Posted on Tuesday, March 31st, 2015 by Angie Han
Update From Editor Peter Sciretta: The Weinstein Company has announced that they will be expanding It Follows to 1,655 theaters nationwide on Friday April 3rd 2015. The indie horror film has become a smash success, originally scheduled for a small limited release in just four theaters before a VOD release. That digital release was pushed back on March 20th as the company announced they would be keeping the film in theaters and expanding wide to 1000 screens. The film earned nearly $4 million, earning the fifth place on the weekend box office charts. Read the official It Follows wide release press release after the jump.
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Editor’s Note: This review originally ran during the 2015 Sundance Film Festival. We’re rerunning it now that It Follows is in limited release.
Sometimes, the scariest thing isn’t what’s around the corner. It’s what’s right in front of you. In It Follows, writer director David Robert Mitchell has created a simple, perfect, and bone-chillingly terrifying horror conceit that doesn’t need blood or jump scares. It doesn’t even, necessarily, need special effects. In It Follows a normal person, walking, is enough to scare the living crap out of you.
Below, read our It Follows review which will tell you why it’s one of the scariest horror films in years. Read More »
I really liked the horror film It Follows at Fantastic Fest. The movie is a John Carpenter-influenced vision of the lingering effects of sex and trauma (and of the shift from adolescence to adulthood that sex brings) that is powerfully cinematic, and built on an ever-intensifying sense of dread rather than jump scares.
Now the movie finally has something like a US release date, and a full domestic trailer. This It Follows trailer has some of the same structure as the last two teasers we’ve seen from other territories, but with a lot more footage. Check out the new It Follows trailer below. Read More »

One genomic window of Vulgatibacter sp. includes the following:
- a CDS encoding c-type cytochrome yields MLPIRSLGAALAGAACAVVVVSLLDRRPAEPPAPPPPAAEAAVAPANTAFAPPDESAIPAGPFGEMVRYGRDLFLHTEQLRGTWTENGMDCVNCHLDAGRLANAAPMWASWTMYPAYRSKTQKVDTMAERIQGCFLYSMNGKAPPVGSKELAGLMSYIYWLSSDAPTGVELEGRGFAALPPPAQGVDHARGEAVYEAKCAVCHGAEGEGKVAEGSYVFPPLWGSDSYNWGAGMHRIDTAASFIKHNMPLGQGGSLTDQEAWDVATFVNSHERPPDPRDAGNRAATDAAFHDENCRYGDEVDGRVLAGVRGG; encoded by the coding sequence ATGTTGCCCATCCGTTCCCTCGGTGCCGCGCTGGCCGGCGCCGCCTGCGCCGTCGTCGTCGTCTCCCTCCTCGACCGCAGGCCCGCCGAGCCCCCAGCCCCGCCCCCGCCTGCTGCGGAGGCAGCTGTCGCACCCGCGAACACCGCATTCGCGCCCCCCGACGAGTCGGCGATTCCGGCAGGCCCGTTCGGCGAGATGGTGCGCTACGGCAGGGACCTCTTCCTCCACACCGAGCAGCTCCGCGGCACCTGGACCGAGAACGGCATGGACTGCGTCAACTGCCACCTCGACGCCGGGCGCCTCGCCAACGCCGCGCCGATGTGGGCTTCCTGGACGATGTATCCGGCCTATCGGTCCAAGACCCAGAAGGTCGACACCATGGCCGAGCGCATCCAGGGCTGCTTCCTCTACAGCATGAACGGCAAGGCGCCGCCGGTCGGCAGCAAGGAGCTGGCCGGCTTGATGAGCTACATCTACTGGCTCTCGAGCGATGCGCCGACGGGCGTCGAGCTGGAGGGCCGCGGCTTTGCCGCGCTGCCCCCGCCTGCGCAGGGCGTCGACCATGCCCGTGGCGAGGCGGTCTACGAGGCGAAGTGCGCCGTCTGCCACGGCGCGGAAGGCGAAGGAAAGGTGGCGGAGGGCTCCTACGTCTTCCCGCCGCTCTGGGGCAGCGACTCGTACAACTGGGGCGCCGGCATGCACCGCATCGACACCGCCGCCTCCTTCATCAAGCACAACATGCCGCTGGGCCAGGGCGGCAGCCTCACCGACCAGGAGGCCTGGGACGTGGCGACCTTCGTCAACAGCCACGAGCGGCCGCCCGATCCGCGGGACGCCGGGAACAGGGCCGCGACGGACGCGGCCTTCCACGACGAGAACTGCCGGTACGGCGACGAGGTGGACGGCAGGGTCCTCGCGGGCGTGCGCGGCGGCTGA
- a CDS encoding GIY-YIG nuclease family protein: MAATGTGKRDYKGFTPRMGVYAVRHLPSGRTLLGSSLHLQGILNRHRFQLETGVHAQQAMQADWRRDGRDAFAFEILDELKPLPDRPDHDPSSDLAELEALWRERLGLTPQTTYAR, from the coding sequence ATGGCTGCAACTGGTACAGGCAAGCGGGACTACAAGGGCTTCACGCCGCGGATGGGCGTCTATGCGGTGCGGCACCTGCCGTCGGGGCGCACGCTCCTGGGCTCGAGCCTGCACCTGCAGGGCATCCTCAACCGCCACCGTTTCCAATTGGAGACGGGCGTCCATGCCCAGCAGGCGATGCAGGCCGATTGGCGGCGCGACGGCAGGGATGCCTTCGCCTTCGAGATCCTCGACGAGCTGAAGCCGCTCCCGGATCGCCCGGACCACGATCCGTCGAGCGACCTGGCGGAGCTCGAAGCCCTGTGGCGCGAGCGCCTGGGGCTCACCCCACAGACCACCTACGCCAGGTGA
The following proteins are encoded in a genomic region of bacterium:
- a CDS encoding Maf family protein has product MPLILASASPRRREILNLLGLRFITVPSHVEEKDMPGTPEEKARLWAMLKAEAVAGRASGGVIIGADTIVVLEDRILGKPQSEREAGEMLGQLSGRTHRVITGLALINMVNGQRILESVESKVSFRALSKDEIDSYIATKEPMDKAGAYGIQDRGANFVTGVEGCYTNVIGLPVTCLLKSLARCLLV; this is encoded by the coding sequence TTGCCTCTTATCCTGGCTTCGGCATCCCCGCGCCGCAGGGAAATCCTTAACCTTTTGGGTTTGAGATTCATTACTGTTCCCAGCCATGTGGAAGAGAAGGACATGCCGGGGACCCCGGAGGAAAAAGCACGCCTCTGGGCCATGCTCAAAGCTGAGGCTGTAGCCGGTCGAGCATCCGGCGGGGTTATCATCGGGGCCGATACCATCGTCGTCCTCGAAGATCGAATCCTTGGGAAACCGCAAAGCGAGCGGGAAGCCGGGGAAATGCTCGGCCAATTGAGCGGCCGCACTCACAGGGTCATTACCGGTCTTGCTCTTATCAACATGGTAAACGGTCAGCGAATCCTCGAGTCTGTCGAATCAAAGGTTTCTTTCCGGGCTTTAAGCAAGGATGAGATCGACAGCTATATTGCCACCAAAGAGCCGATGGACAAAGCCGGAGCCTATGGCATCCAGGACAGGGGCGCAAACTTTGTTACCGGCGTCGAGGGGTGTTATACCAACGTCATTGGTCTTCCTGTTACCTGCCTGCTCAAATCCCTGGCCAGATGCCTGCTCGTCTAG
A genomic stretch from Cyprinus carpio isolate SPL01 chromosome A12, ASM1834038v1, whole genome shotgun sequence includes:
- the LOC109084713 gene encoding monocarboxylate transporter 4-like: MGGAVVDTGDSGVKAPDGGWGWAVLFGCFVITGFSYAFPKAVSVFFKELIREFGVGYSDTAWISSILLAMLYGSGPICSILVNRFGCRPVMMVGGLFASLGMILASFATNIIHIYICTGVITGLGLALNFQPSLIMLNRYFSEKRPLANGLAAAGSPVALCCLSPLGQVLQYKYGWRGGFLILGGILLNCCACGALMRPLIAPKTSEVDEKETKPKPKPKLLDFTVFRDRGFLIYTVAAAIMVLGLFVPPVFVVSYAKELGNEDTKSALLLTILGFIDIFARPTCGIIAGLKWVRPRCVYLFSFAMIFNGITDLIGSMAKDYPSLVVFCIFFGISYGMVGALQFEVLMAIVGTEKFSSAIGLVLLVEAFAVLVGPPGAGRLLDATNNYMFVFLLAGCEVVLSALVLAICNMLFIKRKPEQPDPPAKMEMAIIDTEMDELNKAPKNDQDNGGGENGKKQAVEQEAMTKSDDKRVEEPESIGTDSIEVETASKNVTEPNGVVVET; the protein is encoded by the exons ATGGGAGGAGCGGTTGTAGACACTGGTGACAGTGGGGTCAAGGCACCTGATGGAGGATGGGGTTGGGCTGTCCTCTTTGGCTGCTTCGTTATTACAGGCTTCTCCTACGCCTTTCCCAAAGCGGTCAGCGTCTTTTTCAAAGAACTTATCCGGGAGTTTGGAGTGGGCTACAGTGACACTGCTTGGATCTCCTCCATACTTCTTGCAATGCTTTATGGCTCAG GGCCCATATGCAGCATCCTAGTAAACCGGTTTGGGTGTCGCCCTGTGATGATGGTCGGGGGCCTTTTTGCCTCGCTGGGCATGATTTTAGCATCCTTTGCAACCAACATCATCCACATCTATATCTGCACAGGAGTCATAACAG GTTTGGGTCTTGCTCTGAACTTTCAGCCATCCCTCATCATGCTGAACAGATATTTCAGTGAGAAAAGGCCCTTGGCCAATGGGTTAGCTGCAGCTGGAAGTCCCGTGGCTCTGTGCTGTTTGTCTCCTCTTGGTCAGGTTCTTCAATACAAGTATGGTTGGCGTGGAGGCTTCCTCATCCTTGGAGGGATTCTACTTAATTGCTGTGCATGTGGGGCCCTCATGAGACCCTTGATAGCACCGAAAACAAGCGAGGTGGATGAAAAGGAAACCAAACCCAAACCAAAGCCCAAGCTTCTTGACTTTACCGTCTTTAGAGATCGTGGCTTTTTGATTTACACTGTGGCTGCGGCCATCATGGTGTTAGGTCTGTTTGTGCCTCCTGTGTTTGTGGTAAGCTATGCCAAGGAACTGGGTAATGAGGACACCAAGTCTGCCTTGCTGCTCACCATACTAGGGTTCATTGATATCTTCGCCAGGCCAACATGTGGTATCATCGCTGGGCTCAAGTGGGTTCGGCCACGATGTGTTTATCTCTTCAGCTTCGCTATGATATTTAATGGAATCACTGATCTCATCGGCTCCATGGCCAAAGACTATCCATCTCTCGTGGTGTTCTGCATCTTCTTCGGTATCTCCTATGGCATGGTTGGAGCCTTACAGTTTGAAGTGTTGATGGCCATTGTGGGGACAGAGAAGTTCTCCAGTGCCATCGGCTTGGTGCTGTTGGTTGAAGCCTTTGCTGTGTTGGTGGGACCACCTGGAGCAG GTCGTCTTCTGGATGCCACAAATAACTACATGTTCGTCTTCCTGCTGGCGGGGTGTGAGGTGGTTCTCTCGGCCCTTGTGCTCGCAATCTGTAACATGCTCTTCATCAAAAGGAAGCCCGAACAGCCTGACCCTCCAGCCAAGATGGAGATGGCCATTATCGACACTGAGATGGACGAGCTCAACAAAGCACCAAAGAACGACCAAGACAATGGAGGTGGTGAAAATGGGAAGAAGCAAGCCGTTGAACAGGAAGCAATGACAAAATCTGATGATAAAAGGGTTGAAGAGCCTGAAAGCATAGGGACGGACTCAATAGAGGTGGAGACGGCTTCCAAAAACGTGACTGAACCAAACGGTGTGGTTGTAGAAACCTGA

There’s an image you’ll see connected to the horror film It Follows that looks similar something from a “torture porn” film. You’ll see it in the still frame in the video embed below, in which a terrified young woman is tied to a chair. She’s terrified for a reason, but the situation that image represents is very different from what you might assume it to be. It Follows is a smart and elegantly crafted movie about teen sexual experiences — or, really, the effect of those experiences. It’s a horror film not just about the things that might happen to someone in the future, but also about the things that have already happened.
We’ve seen one teaser for the film, a French edit that was heavy on atmosphere, but didn’t tell much story. In this new UK teaser, the character played by Maika Monroe (The Guest) talks about her youthful fantasies of the ideal date, and then we see some of how that date goes in an unexpected direction. “Someone gave it to me,” says her date, “and I’ve passed it to you.” Read More »
Maybe you’ve heard of It Follows. It’s a small horror movie by director David Robert Mitchell. His previous film, The Myth of the American Sleepover, was a memorable look at teen life, and this film is in a similar vein. Similar in that it shows how some aspects of teen life – mainly sex – can become scary. It Follows played at Cannes, Fantastic Fest, AFI Fest and just got into the Sundance Film Festival. So there’s a lot of buzz but, to date, no U.S. release date.
It’ll get there though because It Follows is one of the scariest films I’ve ever seen. I’ll tell you more in the coming weeks when we run our review (probably at Sundance) but for now, check out the first It Follows trailer. Read More »
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Trailers are an under-appreciated art form insofar that many times they’re seen as vehicles for showing footage, explaining films away, or showing their hand about what moviegoers can expect. Foreign, domestic, independent, big budget: I celebrate all levels of trailers and hopefully this column will satisfactorily give you a baseline of what beta wave I’m operating on, because what better way to hone your skills as a thoughtful moviegoer than by deconstructing these little pieces of advertising? Some of the best authors will tell you that writing a short story is a lot harder than writing a long one, that you have to weigh every sentence. What better medium to see how this theory plays itself out beyond that than with movie trailers?
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